There is no question Donald Trump’s Presidential campaign has encountered turbulence the last month.

Ted Cruz thumped him in the Wisconsin primary and out-maneuvered him on the ground for delegates in Colorado and Wyoming.

But the new Trump plan to win the Republican nomination involves taking action no one thought him capable of.

For months, Trump’s campaign has relied on free media and mega rallies to drive his message.

But in the Wisconsin primary, the constellation of establishment groups and the Cruz campaign outspent him 6 to 1.

Trump has survived bombardment on the TV airwaves without dipping into his bank account to return fire in contests like Florida, where he was outspent ten to one. But the combination of negative ads as well as an electorate of unfavorable demographic groups caught up to him in Wisconsin.

Had Trump won the Wisconsin primary, the nomination fight would have likely ended.

But the bruising defeat emboldened the establishment to fight on in a delegate-by-delegate slop through the end of the primaries.

To that end, Trump has approved a new spending and staffing plan that his campaign believes is necessary to win the Republican contest.

Politico reports:

“In a shakeup that’s roiling Donald Trump’s presidential campaign, the GOP front-runner told senior staffers at a Saturday meeting that he wants his recent hires Paul Manafort and Rick Wiley to take the reins in upcoming states, giving them a $20-million budget for key contests in May and June, according to three sources with knowledge of the meeting.

 The spending authorization, which covers most of the month of May, is far more than the campaign has spent in any prior month, according to Federal Election Commission filings. The cash infusion — which the sources said is intended to fund an aggressive advertising push, as well as more staff at Trump’s New York headquarters and in upcoming states — is part of an effort by the billionaire to expand and professionalize a shoestring operation that had mostly gotten by on the strength of free media exposure and a small core team.”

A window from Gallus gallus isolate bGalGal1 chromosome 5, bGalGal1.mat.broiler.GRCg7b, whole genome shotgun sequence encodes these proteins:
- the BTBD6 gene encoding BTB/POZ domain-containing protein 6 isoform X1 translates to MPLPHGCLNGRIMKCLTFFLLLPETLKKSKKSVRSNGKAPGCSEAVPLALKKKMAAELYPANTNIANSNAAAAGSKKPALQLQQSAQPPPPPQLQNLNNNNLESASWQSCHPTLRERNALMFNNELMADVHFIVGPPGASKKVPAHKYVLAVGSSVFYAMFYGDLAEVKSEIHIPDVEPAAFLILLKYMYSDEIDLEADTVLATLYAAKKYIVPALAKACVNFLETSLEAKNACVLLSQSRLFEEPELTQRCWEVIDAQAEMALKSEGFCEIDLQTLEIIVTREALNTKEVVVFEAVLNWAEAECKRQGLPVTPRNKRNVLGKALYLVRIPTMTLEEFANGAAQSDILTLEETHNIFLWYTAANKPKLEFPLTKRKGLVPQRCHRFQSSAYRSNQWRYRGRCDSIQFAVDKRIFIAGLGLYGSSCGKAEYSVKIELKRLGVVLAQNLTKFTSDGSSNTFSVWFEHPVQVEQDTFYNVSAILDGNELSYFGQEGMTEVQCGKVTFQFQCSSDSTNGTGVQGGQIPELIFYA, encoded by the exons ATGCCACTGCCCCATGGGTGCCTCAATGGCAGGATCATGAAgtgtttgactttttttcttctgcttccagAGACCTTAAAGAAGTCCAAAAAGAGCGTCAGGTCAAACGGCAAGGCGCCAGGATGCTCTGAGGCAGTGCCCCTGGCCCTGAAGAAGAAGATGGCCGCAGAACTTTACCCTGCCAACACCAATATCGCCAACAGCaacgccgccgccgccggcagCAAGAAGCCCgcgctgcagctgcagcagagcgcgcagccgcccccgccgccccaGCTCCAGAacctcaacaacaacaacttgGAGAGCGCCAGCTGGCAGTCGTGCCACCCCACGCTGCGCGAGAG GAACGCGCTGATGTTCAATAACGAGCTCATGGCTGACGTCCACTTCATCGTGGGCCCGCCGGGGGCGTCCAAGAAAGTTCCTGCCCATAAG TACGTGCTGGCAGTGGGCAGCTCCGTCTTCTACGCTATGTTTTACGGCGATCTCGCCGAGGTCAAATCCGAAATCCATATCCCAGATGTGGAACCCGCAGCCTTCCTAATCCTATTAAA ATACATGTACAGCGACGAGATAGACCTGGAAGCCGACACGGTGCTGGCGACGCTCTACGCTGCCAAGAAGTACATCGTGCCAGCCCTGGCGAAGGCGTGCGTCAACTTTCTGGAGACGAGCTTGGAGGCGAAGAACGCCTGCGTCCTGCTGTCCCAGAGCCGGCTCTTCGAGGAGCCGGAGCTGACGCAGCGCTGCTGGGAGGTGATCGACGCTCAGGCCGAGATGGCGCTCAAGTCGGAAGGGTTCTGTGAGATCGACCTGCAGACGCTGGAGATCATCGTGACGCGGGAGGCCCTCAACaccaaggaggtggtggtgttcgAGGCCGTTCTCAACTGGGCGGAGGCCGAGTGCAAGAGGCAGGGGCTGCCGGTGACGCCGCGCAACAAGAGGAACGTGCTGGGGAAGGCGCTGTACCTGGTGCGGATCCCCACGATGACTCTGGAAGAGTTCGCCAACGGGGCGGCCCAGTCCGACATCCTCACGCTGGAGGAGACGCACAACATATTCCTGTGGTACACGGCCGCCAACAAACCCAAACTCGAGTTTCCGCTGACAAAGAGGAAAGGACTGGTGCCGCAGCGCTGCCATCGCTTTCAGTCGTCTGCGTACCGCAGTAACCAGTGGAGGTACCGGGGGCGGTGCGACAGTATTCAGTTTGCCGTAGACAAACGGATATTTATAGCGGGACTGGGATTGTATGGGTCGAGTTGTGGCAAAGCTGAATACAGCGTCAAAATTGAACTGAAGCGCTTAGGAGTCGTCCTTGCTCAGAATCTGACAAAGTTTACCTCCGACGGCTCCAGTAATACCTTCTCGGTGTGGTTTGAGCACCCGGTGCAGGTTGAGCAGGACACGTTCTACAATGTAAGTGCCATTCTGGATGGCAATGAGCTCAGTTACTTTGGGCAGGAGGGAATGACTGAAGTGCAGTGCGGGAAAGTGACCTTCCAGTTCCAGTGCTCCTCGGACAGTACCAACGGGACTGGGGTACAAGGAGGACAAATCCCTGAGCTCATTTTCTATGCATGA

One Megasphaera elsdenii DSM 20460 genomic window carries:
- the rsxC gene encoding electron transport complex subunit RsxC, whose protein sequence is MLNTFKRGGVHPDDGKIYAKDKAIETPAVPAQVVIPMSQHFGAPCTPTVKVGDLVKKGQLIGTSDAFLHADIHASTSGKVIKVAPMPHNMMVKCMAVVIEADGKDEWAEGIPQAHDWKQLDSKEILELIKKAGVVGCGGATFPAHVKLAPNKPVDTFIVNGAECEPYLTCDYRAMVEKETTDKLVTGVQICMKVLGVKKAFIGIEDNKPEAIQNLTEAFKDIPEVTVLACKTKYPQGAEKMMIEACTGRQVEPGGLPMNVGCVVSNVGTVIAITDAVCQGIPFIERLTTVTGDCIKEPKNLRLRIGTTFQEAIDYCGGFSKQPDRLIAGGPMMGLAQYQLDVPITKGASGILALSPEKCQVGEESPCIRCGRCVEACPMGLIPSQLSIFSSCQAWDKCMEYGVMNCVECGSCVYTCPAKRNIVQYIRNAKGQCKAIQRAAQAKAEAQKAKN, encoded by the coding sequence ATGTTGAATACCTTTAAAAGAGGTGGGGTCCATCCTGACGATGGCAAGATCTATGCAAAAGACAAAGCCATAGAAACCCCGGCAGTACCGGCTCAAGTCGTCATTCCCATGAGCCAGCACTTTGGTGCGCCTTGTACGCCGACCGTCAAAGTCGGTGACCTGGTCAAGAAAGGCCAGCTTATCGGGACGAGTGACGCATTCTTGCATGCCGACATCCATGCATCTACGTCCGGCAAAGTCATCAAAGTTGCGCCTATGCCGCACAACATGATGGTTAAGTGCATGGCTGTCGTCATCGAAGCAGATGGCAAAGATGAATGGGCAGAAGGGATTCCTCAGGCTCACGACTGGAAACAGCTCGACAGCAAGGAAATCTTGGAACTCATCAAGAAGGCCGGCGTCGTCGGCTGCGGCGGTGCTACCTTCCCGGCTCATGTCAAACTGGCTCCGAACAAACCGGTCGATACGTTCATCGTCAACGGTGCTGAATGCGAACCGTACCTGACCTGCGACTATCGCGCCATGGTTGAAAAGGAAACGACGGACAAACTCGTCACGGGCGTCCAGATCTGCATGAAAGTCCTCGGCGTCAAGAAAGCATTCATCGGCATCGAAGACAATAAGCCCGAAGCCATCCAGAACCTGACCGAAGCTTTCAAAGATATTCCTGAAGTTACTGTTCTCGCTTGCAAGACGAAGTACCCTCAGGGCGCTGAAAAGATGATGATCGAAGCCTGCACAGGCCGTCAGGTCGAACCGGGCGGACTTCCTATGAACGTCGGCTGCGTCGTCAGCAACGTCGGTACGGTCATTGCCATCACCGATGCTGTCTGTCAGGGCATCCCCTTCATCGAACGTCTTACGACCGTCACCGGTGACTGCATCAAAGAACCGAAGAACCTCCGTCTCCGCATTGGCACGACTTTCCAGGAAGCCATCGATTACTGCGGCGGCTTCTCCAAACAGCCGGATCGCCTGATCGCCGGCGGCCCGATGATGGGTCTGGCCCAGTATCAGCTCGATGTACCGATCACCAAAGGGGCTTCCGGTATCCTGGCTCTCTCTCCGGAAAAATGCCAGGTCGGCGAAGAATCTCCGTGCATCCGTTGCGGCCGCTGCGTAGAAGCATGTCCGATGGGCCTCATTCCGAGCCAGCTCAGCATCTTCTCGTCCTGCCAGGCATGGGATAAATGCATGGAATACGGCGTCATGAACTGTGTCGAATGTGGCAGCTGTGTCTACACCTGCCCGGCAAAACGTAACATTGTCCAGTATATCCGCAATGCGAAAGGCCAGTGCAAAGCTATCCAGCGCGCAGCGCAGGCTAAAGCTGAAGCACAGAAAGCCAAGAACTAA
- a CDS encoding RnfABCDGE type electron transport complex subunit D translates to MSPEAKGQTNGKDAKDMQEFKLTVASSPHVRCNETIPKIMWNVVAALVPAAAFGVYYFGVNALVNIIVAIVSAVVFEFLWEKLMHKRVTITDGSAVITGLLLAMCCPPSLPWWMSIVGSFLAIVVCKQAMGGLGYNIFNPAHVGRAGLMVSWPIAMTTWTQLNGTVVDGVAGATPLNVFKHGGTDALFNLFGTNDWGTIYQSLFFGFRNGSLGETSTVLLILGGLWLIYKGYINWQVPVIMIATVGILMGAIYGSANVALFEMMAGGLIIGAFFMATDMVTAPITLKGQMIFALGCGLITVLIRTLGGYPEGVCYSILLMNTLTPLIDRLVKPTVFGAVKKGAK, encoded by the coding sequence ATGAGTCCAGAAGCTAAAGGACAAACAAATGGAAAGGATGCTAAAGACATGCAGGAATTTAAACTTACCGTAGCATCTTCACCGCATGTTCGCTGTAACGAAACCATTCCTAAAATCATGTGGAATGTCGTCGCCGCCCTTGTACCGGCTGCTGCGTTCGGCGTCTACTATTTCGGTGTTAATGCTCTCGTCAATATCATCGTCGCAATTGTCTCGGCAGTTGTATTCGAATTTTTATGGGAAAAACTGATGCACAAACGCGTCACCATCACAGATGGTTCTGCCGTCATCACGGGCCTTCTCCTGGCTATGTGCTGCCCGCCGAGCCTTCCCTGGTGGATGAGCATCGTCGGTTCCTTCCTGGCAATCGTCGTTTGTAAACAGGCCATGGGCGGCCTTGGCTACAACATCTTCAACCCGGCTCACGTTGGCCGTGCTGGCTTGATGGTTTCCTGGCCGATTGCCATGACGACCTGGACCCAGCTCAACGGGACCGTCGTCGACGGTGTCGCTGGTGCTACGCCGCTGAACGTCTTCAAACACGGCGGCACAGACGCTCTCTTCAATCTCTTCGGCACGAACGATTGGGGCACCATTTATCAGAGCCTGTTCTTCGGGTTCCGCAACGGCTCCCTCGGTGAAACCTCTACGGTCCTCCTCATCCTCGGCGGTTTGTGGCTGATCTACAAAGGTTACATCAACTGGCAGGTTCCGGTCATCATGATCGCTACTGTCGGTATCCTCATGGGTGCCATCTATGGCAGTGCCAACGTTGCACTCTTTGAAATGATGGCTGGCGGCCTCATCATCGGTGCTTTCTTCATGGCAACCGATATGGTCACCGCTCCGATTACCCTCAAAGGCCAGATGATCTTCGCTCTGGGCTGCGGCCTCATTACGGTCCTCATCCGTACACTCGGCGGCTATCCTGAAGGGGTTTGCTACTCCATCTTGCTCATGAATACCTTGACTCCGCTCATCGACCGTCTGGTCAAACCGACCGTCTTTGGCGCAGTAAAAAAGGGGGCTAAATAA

The first crucial test of this new plan will be the Indiana primary on May 3rd, and with 57 delegates at stake, a win by Trump could prove decisive.

Political pundits rate Ted Cruz as a slight favorite in the Hoosier State, although there has been no public polling because Indiana bans robo-dialing, the favored method for many pollsters.

Committing his staff and TV advertising resources may allow Trump to mobilize the voting blocs in favor of his anti-amnesty, anti-globalist trade deals, and squeeze out a victory in Indiana.

 But the largest prize remaining in the nomination battle is California.

The Golden State votes on the final primary date of June 7th with 172 delegates at stake.

Trump’s new campaign team, headed by convention manager Paul Manafort, has devised an aggressive TV and on-the-ground staff strategy to win the lion share of California’s delegates and hit the magic number of 1,237 delegates.

Politico also reports:

“Manafort is planning a heavy advertising campaign in California, a change in strategy for a campaign which has spent relatively little on paid media in most states. He has also overseen the hiring of a campaign team in the state, according to sources familiar with the campaign and Saturday’s meeting.

 “Manafort told Trump he’s going to have spend a bunch more money if they’re going to get to 1,237 [delegates needed to win the nomination] — especially if they’re going to win California,” said a source person close to the campaign. Money is already flowing more freely, with thousands of dollars going to hotel accommodations for staffers in Pennsylvania, a departure from the campaign’s normally frugal habits, according to the source.

 At Saturday’s meeting, a source said Manafort also laid out a plan on Saturday for hiring at least five additional communications staffers to work in a national press office that has been mostly run by spokeswoman Hope Hicks, a relative political neophyte who learned presidential politics on the fly.”

Donald Trump rocketed to the top of the Republican nomination contest by confounding all of his critics with statements and actions that went against the grain of conventional wisdom.

By opening up his wallet and spending his money to beef up his campaign apparatus, he is moving toward a more traditional approach for the end of the game.